Canada's largest stock exchange, the Toronto Stock Exchange, is widely known as the TSX. This is a national exchange and is home to a large portion of the natural resources market.
Canada’s Toronto Stock Exchange(TSX)
Once just a place to trade shares, Canada's stock exchanges have become regulatory agencies offering multiple services to investors. Each stock exchange has been given responsibilities under their respective province's securities laws to oversee the fairness of their markets.
While trading in stocks was the primary service offered by Canadian stock exchanges, most now offer trading in options and futures as well. They also package and sell information about stock prices to aid investors in making better decisions. Although the Canadian stock exchanges all operate in a similar manner and based on the same principals, there are subtle differences between them.
The Toronto Stock Exchange also holds an important position in the global economy, as the seventh largest exchange in the world. The TSX currently trades senior equities and mutual funds. In 1997, they closed their trading floor, opting for a virtual, or electronic, trading environment.
In 1999, a major restructuring took place on the Canadian stock exchange scene. The Vancouver Stock Exchange merged with the Alberta Stock Exchange to form the new Canadian Venture Exchange, or CDNX, which became responsible for trading junior equities. The Montreal Exchange, or Bourse de Montreal, was assigned the task of trading derivatives. To summarize, each of the three major players had assumed responsibility for a different aspect of trading; the TSX handles senior equities, the CDNX junior equities and the Montreal Exchange the derivatives.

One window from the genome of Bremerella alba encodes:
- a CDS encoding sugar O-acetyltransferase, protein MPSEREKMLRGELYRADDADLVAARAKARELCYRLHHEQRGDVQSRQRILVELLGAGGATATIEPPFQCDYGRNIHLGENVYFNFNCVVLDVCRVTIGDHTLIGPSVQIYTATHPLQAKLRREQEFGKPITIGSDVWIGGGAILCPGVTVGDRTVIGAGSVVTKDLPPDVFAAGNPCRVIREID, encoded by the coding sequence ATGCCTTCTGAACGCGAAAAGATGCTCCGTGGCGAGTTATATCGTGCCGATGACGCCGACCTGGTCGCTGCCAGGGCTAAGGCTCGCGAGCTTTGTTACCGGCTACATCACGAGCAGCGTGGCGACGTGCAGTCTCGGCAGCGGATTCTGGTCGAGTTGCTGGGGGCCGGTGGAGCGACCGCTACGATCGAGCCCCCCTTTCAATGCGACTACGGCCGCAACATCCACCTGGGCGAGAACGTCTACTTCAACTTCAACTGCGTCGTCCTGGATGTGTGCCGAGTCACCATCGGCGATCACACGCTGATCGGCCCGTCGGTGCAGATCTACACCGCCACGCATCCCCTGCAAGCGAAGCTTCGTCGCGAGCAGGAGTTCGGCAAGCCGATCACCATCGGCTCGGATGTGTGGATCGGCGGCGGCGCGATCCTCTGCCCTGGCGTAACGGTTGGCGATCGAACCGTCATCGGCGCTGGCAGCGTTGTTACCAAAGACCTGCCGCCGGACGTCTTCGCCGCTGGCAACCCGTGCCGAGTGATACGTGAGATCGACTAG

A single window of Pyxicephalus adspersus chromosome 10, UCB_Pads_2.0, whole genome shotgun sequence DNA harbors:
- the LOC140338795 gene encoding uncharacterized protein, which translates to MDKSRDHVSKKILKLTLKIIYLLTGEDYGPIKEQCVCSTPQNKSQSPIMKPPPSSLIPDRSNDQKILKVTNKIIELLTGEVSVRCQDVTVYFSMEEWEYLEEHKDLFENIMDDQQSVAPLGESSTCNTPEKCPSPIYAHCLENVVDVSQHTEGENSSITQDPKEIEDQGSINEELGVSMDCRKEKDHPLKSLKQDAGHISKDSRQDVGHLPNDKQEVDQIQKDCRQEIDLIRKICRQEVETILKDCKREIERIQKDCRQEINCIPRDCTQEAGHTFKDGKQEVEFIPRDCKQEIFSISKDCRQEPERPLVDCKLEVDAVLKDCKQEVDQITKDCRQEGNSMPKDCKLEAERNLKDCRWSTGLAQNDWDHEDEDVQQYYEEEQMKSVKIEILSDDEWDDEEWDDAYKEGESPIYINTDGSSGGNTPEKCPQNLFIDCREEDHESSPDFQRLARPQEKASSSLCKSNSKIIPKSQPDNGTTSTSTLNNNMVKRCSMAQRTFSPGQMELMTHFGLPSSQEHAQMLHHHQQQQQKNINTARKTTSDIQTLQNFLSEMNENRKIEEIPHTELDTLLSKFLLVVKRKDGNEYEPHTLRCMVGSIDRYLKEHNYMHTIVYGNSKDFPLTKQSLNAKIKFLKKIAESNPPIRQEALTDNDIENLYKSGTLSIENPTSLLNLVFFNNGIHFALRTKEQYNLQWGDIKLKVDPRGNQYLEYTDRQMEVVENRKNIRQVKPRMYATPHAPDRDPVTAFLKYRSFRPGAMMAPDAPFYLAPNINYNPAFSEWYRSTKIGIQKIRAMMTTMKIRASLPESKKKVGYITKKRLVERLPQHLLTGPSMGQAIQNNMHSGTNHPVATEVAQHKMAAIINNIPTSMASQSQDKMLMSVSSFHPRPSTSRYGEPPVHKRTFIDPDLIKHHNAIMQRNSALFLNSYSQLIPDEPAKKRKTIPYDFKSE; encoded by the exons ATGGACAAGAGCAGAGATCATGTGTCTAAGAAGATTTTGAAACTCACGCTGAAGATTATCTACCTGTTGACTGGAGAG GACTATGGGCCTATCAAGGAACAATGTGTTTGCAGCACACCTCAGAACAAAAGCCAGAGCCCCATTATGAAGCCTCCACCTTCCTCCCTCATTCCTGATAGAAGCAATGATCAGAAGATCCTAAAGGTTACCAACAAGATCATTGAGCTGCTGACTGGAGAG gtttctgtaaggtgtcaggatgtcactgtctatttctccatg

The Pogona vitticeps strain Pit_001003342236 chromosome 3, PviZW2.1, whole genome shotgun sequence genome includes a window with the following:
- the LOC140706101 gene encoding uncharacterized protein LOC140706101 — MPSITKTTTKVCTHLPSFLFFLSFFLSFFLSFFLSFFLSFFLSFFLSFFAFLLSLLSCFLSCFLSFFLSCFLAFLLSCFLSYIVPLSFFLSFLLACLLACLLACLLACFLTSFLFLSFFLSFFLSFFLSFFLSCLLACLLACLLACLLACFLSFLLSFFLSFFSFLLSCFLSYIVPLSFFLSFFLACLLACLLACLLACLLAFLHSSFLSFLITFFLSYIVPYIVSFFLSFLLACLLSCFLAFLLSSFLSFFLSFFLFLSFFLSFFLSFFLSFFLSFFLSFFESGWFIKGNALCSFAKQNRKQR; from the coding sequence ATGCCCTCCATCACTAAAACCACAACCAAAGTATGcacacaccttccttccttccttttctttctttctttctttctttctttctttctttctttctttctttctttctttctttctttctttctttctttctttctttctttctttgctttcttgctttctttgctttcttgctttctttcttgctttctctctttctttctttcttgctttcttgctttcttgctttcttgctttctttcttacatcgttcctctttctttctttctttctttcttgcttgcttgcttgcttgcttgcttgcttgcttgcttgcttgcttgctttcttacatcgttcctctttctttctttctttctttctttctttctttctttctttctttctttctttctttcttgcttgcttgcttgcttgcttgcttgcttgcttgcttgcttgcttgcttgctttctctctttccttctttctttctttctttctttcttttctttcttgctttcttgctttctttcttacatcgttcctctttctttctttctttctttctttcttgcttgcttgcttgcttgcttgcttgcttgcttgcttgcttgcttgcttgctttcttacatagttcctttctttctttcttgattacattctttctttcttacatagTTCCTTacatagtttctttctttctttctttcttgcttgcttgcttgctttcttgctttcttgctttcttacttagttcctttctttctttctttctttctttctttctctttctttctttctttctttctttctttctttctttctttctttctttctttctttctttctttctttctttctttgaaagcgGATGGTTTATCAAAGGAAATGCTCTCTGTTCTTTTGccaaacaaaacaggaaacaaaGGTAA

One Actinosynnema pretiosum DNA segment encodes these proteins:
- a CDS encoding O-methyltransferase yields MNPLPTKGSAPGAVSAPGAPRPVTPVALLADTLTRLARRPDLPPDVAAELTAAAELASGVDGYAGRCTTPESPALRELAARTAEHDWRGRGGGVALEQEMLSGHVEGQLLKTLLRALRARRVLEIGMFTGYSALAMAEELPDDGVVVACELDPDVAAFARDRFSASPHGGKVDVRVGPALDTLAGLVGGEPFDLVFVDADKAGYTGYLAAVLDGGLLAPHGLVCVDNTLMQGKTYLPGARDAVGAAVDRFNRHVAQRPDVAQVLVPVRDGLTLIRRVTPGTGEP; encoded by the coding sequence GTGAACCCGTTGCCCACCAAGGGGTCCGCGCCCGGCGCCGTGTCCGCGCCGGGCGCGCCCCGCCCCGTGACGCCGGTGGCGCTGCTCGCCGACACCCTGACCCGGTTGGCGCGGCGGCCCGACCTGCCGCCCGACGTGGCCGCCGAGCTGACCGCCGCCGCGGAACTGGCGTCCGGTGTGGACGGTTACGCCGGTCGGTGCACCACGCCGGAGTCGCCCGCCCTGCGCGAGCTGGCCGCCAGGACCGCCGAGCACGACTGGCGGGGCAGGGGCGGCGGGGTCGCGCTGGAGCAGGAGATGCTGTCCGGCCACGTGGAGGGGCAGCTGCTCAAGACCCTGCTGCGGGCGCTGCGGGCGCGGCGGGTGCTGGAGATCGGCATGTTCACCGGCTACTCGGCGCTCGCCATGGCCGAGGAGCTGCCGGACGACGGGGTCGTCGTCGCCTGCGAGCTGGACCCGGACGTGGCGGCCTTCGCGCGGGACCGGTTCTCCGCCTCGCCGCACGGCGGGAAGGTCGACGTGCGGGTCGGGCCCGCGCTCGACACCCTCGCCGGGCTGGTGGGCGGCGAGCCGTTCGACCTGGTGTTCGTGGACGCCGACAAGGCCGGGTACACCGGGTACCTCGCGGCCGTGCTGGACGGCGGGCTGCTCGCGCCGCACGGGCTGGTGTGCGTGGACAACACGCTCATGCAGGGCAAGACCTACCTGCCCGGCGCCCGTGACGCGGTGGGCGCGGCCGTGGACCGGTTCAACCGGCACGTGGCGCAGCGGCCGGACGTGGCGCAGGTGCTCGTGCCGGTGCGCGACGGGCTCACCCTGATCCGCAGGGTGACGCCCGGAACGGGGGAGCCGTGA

The junior equities available on the CDNX are typically companies whose assets and capitalization are too small to be listed on the Toronto Stock Exchange. This includes companies such as technology ventures and smaller natural resource exploration companies.
The derivatives available on the Montreal Exchange include futures contracts and options. It is unique in that in 2004, the Montreal Exchange became a support provider for the Boston Stock Exchange, making it the first foreign market responsible for the operations of an American exchange. The 1999 restructuring left some Quebecois shaking their heads, believing that the specialization of the Montreal Exchange meant less independence for the province as a whole as it became more intertwined with the other Canadian markets.
The restructuring of Canada's stock exchanges resulted in each of the three major markets becoming a specialized exchange, creating an easier environment for Canadian investors to navigate.